Thursday, 16 July 2015

Could This Recession Lead to Higher Home Prices in Toronto?

Technically speaking, Canada is in a mild recession. We're not talking 2008 here. The money systems of the world are not at stake. It's more of an embarrassing surprise, like discovering you had your fly open all day. You may not have been truly aware that something was happening until someone presents the data.

To believe that Canada is in a recession right now, may make you a traditionalist of sorts. If you define a recession as two consecutive quarters of negative growth, then yes, we are in a recession. Some consider a recession to be a pronounced negative change in the economy for a sustained period of time. And if you accept that definition of a recession, then we're likely not it one since the change we are seeing is not so pronounced. So, for the sake of argument, let's define it the first, traditional way - a recession is two consecutive quarters of negative growth. I think this may be how the Federal Government is looking at it.

Usually, when the word "recession" is talked about, mediated and printed enough times, home prices start to fall. People may lose their jobs or fear they will lose their jobs. Consumer spending slows down, unemployment goes up, and Canadians feel they need to be more careful with their money.

I don't think that's going to be the case in this so called recession from the perspective of Toronto. In fact, this recession may cause home prices in Toronto to go up even more.

How you ask? Doesn't this defy the logic of what recessions do? Well, I think there are some good reasons why this recession would put upward pressure on property prices, instead of downward.

1.  LOWER INTEREST RATES: When the fear of a recession starts, and folks start to feel more careful with their money, the government tries to stimulate their desire to buy. The Canadian government has lowered interest rates yet again to help boost us out of the recession. So, for those buyers who are looking now, they will be paying less in interest, and they will be able to afford even more.  This leads to more buying and more competition with buying houses.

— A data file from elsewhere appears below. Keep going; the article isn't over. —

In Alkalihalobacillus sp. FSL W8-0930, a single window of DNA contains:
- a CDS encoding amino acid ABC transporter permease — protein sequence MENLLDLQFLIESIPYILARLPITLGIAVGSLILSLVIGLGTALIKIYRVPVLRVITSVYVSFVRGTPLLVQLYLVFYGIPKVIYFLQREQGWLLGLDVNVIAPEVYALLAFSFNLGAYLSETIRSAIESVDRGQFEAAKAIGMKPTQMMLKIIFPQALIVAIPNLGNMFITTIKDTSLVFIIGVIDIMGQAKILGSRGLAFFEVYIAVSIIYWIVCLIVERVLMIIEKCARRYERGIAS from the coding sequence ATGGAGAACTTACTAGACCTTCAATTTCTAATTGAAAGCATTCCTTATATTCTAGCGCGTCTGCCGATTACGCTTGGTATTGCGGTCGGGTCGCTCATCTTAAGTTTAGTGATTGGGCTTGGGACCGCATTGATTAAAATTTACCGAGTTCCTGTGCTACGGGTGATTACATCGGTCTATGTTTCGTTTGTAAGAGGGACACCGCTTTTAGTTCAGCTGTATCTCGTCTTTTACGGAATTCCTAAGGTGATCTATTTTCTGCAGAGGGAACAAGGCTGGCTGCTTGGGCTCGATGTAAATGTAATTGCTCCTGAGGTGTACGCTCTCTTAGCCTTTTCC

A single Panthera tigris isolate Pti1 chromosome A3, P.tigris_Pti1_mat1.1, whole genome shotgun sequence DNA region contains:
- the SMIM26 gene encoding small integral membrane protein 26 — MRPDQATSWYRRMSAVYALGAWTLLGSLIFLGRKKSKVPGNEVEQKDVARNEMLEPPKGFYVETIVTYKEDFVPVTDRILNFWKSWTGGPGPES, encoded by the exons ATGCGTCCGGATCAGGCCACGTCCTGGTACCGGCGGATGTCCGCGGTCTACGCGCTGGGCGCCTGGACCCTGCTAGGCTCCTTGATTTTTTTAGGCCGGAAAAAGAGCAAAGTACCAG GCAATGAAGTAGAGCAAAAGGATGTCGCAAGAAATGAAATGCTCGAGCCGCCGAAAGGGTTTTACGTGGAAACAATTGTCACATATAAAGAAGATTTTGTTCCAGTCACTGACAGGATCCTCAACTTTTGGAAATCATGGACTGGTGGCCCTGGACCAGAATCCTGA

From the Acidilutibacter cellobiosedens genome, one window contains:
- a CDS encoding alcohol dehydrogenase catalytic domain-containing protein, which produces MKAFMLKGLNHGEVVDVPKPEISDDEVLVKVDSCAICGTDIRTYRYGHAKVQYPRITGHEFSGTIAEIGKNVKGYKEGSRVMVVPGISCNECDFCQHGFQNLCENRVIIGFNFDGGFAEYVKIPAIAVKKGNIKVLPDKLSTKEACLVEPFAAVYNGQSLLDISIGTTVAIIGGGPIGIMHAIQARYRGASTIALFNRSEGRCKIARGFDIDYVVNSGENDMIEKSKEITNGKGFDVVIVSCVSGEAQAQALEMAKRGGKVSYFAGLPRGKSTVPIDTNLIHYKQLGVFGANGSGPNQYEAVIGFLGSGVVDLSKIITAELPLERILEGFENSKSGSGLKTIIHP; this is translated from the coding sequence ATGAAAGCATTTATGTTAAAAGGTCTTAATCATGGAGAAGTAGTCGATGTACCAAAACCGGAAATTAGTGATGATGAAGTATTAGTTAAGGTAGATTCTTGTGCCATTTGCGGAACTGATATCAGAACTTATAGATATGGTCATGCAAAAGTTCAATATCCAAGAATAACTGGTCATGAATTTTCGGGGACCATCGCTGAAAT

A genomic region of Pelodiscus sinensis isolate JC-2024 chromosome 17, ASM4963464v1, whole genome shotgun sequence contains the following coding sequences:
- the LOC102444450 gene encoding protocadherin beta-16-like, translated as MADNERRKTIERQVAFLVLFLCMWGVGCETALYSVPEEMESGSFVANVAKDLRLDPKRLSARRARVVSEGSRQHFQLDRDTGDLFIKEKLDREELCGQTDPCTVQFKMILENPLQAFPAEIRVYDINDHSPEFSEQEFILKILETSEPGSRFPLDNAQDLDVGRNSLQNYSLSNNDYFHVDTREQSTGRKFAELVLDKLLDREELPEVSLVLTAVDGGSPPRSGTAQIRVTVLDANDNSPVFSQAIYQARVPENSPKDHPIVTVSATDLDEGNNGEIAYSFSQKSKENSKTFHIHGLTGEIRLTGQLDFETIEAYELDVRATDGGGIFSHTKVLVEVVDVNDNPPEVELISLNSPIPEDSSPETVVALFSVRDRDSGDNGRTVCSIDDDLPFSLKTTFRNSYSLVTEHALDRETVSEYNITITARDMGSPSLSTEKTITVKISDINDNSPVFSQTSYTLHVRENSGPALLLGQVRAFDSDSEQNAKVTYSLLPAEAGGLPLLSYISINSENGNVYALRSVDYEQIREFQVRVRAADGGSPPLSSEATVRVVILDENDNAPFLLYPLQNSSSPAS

Alberta and its abundant resources seems to be the biggest reason why we're heading into a recession. And prices of homes have fallen there. Oil and other resources in Alberta and in other provinces like Saskatchewan and Newfoundland are not as successful as its been in the past few years. Though there is a good possibility that Alberta will come roaring back to life, Ontario does not seem to be as damaged by the resource slump. If Alberta continues to slump, there is a good chance we may see some net migration out of Alberta to Ontario just like in 1986 to 1988. Back then, when the oil prices fell, many Albertans moved to Ontario to send home prices higher here in central Canada. If Albertans return again, we'll see more competition with new migrants from the prairies competing for our housing stock.

Lastly, the falling dollar caused largely by falling oil prices in 2015 have made manufacturing-loving Ontario a lot more appealing. Now, businesses in Ontario and BC could sell their products abroad more cheaply. Now that the Feds have lowered our interest rates, the dollar will go down in value again. It makes for a more expensive trip to Hawaii or New York, but it makes the Ontario economy happy. It will also make foreign investors more interested in buying real estate in Canada while the dollar is so cheap.

So yes, we may be technically in a recession, but this recession is different from the last one. If you live in Toronto and most of Ontario, it will trigger more demand for housing and higher prices instead of the usual sad slip in prices. This may be a good or a bad thing, depending on how you look at it. Some feel consumer debt is already too high in this country. Adding to it could only put more stress on the debt levels of Canadians. If you are a buyer, it's both a good and bad thing. You will have less interest on your mortgage and you may be able to qualify for a higher amount, but home prices will be more competitive and higher. For sellers and homeowners, it will be good. Sellers will have a better chance of making more money off of their assets and homeowners will, once again, see gains in the value of their home and their net worth.

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